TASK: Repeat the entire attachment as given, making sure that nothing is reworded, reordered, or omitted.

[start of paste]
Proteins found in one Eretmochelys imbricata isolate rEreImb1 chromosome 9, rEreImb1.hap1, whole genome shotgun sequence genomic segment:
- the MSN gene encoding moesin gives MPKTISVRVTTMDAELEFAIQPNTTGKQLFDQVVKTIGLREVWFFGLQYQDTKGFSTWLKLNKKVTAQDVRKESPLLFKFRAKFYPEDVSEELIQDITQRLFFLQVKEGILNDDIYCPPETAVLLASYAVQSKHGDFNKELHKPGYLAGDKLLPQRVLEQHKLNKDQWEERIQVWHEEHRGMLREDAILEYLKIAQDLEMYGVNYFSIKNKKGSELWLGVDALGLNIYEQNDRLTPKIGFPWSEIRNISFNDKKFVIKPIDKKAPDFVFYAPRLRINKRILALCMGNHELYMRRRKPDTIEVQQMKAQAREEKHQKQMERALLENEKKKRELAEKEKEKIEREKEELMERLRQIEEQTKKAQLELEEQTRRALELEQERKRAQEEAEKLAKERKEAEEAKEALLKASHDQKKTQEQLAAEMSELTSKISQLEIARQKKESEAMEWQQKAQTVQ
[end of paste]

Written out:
Proteins found in one Eretmochelys imbricata isolate rEreImb1 chromosome 9, rEreImb1.hap1, whole genome shotgun sequence genomic segment:
- the MSN gene encoding moesin gives MPKTISVRVTTMDAELEFAIQPNTTGKQLFDQVVKTIGLREVWFFGLQYQDTKGFSTWLKLNKKVTAQDVRKESPLLFKFRAKFYPEDVSEELIQDITQRLFFLQVKEGILNDDIYCPPETAVLLASYAVQSKHGDFNKELHKPGYLAGDKLLPQRVLEQHKLNKDQWEERIQVWHEEHRGMLREDAILEYLKIAQDLEMYGVNYFSIKNKKGSELWLGVDALGLNIYEQNDRLTPKIGFPWSEIRNISFNDKKFVIKPIDKKAPDFVFYAPRLRINKRILALCMGNHELYMRRRKPDTIEVQQMKAQAREEKHQKQMERALLENEKKKRELAEKEKEKIEREKEELMERLRQIEEQTKKAQLELEEQTRRALELEQERKRAQEEAEKLAKERKEAEEAKEALLKASHDQKKTQEQLAAEMSELTSKISQLEIARQKKESEAMEWQQKAQTVQ